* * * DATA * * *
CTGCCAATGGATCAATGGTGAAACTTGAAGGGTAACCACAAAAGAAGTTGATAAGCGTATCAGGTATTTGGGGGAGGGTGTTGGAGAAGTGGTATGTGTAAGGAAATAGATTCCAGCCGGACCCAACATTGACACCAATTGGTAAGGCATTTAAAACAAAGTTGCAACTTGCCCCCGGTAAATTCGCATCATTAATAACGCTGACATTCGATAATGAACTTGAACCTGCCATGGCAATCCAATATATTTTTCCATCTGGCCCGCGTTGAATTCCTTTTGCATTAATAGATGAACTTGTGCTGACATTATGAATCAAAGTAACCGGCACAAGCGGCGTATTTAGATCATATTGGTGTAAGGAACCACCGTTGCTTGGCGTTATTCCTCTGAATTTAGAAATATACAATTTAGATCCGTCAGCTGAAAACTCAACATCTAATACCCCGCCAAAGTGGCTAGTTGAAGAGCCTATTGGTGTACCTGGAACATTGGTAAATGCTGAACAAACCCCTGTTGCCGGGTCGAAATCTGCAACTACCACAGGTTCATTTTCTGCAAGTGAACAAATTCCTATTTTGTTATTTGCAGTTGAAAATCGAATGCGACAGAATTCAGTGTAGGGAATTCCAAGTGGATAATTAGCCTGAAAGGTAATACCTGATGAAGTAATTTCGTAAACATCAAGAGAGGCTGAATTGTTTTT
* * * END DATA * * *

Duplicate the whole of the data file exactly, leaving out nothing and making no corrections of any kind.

CTGCCAATGGATCAATGGTGAAACTTGAAGGGTAACCACAAAAGAAGTTGATAAGCGTATCAGGTATTTGGGGGAGGGTGTTGGAGAAGTGGTATGTGTAAGGAAATAGATTCCAGCCGGACCCAACATTGACACCAATTGGTAAGGCATTTAAAACAAAGTTGCAACTTGCCCCCGGTAAATTCGCATCATTAATAACGCTGACATTCGATAATGAACTTGAACCTGCCATGGCAATCCAATATATTTTTCCATCTGGCCCGCGTTGAATTCCTTTTGCATTAATAGATGAACTTGTGCTGACATTATGAATCAAAGTAACCGGCACAAGCGGCGTATTTAGATCATATTGGTGTAAGGAACCACCGTTGCTTGGCGTTATTCCTCTGAATTTAGAAATATACAATTTAGATCCGTCAGCTGAAAACTCAACATCTAATACCCCGCCAAAGTGGCTAGTTGAAGAGCCTATTGGTGTACCTGGAACATTGGTAAATGCTGAACAAACCCCTGTTGCCGGGTCGAAATCTGCAACTACCACAGGTTCATTTTCTGCAAGTGAACAAATTCCTATTTTGTTATTTGCAGTTGAAAATCGAATGCGACAGAATTCAGTGTAGGGAATTCCAAGTGGATAATTAGCCTGAAAGGTAATACCTGATGAAGTAATTTCGTAAACATCAAGAGAGGCTGAATTGTTTTT